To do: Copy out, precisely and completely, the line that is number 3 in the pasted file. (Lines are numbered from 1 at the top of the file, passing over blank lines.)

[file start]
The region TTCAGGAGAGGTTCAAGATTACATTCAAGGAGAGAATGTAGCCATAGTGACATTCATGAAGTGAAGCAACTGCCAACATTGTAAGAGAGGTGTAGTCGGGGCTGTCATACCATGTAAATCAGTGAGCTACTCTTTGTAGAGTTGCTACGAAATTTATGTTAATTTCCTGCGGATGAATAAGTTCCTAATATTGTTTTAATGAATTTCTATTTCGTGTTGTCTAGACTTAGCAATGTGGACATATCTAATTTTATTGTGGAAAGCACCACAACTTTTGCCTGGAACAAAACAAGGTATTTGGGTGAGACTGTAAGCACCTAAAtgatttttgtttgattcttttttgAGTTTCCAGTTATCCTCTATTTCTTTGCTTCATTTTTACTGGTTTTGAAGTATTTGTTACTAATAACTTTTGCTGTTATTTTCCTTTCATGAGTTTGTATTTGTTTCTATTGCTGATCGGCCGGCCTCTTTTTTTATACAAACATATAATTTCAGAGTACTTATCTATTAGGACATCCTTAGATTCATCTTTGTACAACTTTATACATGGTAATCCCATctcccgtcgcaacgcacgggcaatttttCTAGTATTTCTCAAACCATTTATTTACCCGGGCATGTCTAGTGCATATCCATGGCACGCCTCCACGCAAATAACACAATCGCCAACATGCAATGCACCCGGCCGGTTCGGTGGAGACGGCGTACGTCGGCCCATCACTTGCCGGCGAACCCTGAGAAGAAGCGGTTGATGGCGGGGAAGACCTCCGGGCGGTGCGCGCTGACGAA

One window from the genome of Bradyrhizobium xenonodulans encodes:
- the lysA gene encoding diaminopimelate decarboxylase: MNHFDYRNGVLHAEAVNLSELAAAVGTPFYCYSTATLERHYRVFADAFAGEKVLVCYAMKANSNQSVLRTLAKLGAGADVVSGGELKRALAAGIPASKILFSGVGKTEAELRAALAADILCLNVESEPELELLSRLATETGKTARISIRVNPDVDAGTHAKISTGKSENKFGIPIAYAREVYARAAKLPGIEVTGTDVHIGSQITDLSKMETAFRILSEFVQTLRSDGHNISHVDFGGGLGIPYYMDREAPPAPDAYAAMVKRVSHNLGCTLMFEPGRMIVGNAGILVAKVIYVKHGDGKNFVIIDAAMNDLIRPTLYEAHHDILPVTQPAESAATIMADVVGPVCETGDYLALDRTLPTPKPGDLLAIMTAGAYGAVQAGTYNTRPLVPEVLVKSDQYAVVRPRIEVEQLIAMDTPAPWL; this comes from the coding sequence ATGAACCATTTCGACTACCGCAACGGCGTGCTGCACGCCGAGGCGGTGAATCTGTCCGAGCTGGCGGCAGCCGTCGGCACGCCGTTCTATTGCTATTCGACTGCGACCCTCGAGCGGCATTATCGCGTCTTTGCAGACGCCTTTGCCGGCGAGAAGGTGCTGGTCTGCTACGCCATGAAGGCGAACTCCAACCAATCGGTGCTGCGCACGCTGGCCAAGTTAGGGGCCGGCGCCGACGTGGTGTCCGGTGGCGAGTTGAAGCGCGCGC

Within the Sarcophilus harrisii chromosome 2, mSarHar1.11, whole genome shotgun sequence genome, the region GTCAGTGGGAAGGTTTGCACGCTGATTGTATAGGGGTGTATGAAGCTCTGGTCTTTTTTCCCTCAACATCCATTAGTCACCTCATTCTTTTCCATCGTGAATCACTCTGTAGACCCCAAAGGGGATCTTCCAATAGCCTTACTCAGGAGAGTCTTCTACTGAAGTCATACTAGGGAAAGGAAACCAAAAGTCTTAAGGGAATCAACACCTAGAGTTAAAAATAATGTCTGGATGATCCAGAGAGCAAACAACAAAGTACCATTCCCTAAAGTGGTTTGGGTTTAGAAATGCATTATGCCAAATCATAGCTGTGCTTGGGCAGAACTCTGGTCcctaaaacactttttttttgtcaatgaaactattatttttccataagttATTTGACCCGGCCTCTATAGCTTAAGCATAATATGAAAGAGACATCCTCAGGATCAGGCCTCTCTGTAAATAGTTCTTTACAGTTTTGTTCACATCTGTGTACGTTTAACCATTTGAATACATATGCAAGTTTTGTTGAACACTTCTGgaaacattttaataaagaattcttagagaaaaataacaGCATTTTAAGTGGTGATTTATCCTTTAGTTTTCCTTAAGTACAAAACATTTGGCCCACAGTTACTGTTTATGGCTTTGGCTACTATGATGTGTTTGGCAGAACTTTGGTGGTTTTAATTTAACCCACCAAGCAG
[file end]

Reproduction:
- the lysA gene encoding diaminopimelate decarboxylase: MNHFDYRNGVLHAEAVNLSELAAAVGTPFYCYSTATLERHYRVFADAFAGEKVLVCYAMKANSNQSVLRTLAKLGAGADVVSGGELKRALAAGIPASKILFSGVGKTEAELRAALAADILCLNVESEPELELLSRLATETGKTARISIRVNPDVDAGTHAKISTGKSENKFGIPIAYAREVYARAAKLPGIEVTGTDVHIGSQITDLSKMETAFRILSEFVQTLRSDGHNISHVDFGGGLGIPYYMDREAPPAPDAYAAMVKRVSHNLGCTLMFEPGRMIVGNAGILVAKVIYVKHGDGKNFVIIDAAMNDLIRPTLYEAHHDILPVTQPAESAATIMADVVGPVCETGDYLALDRTLPTPKPGDLLAIMTAGAYGAVQAGTYNTRPLVPEVLVKSDQYAVVRPRIEVEQLIAMDTPAPWL; this comes from the coding sequence ATGAACCATTTCGACTACCGCAACGGCGTGCTGCACGCCGAGGCGGTGAATCTGTCCGAGCTGGCGGCAGCCGTCGGCACGCCGTTCTATTGCTATTCGACTGCGACCCTCGAGCGGCATTATCGCGTCTTTGCAGACGCCTTTGCCGGCGAGAAGGTGCTGGTCTGCTACGCCATGAAGGCGAACTCCAACCAATCGGTGCTGCGCACGCTGGCCAAGTTAGGGGCCGGCGCCGACGTGGTGTCCGGTGGCGAGTTGAAGCGCGCGC